It is very clear from the above-quoted provision that the restrictions are given a term of 50 years. The word "However" in the second sentence does not mean that the term may be extended, otherwise the framers could easily have stated the same in wording the provision ("unless sooner cancelled or extended in its entirety") just like it was done in the Forbes Park Deed of Restrictions (p. 12, HLURB records). The word "However" only means that while the restrictions have a term limit of 50 years, the said restrictions may be increased, amended, or abolished FROM TIME TO TIME; meaning, within the 50[-]year term. The 50year term is not to be construed as one of the restrictions[;] otherwise[,] it would be absurd to have a set of restrictions restricting each other.37
On the issue of proxies, the Office of the President ruled that the Civil Code should be applied suppletorily to the Corporation Code; thus, the proxy should be in a public document when the proxy issued is for the conveyance of real rights over immovable property. In addition, it declared that the complainants could not be compelled to continue with their membership in the Association.38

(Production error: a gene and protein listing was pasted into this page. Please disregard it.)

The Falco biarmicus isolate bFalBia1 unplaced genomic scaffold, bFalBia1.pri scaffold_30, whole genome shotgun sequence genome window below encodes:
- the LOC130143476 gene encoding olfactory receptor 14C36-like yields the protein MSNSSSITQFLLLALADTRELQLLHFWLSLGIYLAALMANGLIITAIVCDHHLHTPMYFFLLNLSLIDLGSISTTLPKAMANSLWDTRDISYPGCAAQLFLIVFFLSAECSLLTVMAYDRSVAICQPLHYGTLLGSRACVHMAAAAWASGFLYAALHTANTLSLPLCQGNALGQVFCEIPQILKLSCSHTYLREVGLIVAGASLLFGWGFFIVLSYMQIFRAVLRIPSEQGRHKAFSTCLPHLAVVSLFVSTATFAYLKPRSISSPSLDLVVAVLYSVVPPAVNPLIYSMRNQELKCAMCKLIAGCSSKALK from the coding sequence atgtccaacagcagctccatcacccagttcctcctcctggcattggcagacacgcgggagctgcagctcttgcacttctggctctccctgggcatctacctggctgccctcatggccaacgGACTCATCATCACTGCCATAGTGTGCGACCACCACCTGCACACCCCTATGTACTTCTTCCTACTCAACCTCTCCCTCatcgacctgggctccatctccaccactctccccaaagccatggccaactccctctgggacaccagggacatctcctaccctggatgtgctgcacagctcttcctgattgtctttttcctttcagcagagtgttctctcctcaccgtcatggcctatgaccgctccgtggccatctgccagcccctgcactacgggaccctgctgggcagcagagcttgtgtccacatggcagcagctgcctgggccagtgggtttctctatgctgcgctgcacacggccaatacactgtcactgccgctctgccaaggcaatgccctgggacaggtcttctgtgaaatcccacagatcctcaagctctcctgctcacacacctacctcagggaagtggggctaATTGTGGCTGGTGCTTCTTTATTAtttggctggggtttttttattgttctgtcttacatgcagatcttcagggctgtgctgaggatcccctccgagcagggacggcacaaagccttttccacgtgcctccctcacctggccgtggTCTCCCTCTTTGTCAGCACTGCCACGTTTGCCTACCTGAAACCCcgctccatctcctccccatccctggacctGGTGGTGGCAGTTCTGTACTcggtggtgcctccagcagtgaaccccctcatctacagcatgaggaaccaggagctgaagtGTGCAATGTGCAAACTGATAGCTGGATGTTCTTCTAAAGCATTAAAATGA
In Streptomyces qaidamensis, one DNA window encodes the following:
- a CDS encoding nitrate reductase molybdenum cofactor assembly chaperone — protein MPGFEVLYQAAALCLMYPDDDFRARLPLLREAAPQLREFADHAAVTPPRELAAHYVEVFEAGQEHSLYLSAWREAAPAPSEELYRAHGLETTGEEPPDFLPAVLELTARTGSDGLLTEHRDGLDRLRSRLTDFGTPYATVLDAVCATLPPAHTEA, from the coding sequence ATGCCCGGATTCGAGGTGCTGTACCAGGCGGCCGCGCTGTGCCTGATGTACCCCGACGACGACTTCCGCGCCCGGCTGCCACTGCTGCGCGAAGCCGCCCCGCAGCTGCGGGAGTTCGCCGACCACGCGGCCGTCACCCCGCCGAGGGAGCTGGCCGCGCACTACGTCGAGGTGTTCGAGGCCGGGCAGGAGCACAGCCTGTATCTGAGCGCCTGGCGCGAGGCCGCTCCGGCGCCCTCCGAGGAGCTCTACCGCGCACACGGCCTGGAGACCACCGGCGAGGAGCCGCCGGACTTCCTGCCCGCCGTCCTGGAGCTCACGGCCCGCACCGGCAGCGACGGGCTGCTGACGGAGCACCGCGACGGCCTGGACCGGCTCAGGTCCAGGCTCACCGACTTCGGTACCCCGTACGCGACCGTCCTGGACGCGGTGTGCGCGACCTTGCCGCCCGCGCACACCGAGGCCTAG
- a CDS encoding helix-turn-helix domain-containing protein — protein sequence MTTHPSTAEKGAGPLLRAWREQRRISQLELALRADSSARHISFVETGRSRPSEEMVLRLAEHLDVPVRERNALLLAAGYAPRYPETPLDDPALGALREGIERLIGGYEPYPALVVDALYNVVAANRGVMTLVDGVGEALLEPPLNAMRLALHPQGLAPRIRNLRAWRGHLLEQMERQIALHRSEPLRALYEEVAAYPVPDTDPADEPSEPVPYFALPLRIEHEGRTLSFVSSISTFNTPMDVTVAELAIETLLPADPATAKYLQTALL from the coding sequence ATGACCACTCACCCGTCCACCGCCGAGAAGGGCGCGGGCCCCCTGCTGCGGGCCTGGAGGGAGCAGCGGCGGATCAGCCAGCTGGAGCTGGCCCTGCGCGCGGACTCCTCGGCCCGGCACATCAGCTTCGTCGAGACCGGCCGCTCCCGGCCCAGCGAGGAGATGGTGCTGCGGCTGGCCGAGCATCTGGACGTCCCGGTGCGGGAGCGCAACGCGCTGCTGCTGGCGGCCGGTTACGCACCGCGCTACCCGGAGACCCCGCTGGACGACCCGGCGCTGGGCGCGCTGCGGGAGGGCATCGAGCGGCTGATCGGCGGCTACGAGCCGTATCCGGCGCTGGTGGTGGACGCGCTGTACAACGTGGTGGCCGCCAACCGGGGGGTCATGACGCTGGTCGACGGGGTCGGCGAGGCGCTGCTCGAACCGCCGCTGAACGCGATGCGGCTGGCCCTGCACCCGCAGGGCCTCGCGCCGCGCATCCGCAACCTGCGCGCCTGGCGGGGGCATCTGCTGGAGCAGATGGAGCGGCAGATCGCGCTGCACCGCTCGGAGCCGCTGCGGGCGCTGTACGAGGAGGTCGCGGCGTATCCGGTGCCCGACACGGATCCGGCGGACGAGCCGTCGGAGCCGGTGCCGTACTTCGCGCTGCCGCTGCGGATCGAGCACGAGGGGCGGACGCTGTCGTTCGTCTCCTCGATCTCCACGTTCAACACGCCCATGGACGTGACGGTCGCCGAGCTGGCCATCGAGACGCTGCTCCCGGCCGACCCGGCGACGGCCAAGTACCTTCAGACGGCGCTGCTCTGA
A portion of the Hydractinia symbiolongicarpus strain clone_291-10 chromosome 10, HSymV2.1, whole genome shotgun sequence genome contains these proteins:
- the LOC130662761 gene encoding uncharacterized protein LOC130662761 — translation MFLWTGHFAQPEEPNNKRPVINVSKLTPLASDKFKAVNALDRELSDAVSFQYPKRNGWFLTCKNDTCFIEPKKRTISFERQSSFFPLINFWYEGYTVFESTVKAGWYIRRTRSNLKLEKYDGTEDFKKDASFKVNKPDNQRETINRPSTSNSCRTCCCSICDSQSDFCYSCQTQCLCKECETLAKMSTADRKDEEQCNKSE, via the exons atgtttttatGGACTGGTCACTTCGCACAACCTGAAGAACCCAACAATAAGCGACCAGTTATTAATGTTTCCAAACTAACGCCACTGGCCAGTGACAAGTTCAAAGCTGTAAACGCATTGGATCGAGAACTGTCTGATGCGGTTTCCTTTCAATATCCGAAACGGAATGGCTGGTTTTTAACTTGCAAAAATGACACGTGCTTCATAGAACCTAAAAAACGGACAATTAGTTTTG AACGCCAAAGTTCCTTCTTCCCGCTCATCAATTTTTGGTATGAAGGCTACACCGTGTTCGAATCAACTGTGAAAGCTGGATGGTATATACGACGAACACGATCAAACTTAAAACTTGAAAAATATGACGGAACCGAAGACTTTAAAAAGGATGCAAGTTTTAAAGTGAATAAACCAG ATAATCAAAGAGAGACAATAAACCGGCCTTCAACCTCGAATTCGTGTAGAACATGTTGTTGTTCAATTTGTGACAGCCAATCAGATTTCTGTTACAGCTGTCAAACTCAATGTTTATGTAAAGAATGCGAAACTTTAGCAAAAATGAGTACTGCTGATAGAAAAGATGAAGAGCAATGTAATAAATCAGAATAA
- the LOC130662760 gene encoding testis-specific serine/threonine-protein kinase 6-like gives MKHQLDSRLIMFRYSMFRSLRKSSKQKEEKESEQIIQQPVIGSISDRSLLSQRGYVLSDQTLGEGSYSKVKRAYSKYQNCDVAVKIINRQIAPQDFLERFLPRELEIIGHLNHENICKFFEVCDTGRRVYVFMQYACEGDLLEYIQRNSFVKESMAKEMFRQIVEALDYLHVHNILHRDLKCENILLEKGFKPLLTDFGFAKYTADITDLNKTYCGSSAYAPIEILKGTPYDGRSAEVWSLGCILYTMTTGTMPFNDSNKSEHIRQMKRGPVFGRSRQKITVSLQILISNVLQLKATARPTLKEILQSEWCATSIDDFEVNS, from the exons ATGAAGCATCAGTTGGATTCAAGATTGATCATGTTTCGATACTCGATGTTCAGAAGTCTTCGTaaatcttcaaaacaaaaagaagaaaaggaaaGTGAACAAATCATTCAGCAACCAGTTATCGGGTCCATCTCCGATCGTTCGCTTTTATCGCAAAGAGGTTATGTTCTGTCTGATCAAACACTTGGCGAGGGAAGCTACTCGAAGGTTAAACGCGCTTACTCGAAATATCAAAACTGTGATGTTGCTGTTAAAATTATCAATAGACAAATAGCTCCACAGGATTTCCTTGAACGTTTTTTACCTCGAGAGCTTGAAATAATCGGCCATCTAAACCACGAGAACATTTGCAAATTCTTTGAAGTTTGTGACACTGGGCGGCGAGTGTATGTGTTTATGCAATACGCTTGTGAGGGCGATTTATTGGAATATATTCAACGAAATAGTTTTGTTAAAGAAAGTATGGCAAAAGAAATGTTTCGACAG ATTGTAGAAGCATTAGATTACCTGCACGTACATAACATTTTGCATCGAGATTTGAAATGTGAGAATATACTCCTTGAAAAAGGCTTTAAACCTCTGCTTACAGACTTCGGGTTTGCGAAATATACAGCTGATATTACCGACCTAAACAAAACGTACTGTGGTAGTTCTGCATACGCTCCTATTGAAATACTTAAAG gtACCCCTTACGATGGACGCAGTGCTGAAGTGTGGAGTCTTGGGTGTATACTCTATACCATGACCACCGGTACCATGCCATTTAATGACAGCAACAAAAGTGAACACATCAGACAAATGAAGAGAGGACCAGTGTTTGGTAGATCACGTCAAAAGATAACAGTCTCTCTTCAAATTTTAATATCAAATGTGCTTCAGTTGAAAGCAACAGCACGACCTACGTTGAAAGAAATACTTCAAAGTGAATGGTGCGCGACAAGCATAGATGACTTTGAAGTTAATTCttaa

The dispositive portion of the Office of the President's December 29, 2009 Decision read:
WHEREFORE, the Decision dated December 9, 2008, and Resolution dated January 28, 2009, of the HLURB Board of Commissioners are hereby REVERSED and SET ASIDE. The Decision of Housing and Land Use Arbiter Michelle Jan B. Babiano dated May 21, 2008, is hereby REINSTATED.
SO ORDERED.39 (Emphasis in the original)
The Association moved for reconsideration,40 which was granted by the Office of the President in its May 19, 2011 Resolution.41
In reversing itself, the Office of the President conceded that the 50- year term was also subject to the Association's amendment upon a majority vote of its members, as it was an essential element of the Deed Restrictions.42